I may need to cross-post, but I'd see if anyone has experience with this project management issue.

We have a core document, say, a series of standards, that, based on that, we create solution guides, promotional materials, or other supporting documents. The idea is that every time you change that core document, you have a way to trigger or flag all the downstream documents for checking to see if they have to be updated or are fine as-is. It's not always a direct citation of a particular standard, but something as general as "because we have standard 1.3a, we wrote this explanatory document". If 1.3a changes, that explanatory document may need to change, or be removed, even.

I've been reading about document management systems, and they seem to have versioning, but I don't see this particular kind of feature out there. Are there specific terms I should be looking for in evaluating the product, or does someone out there have a workflow that they use to make this process relatively painless?

1 Answer 1


Tracing Requirements

You may be talking about a traceability matrix or requirements traceability. There are certainly commercial products in that space (e.g. DOORS) that may be suitable, but in many cases a versioned spreadsheet or ASCII table under revision control may be enough.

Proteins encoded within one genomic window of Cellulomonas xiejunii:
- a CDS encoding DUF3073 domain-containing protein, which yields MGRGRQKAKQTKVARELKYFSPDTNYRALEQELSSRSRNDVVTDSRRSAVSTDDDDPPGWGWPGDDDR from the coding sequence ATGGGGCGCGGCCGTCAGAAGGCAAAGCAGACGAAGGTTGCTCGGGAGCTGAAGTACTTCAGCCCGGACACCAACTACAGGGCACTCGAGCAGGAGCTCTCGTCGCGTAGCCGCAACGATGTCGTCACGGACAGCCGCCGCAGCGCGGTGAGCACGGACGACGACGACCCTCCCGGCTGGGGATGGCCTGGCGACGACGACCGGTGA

• Thanks for the links - if I understand the things you suggested, these examples focus specifically on code/engineering dependencies, like a required module for a particular version of a software project to work. Is that right? I'm looking for something more along the lines of data object/asset management, or things like pdfs, etc. Do you have ideas on how that may apply here? Commented Jan 7, 2015 at 19:00
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    @CharleneBarina Don't focus on the tools; focus on the process. The point is that you need to trace relationships between things (requirements are just a type of document), and a matrix is usually the right way.
    – Todd A. Jacobs
    Commented Jan 7, 2015 at 19:05

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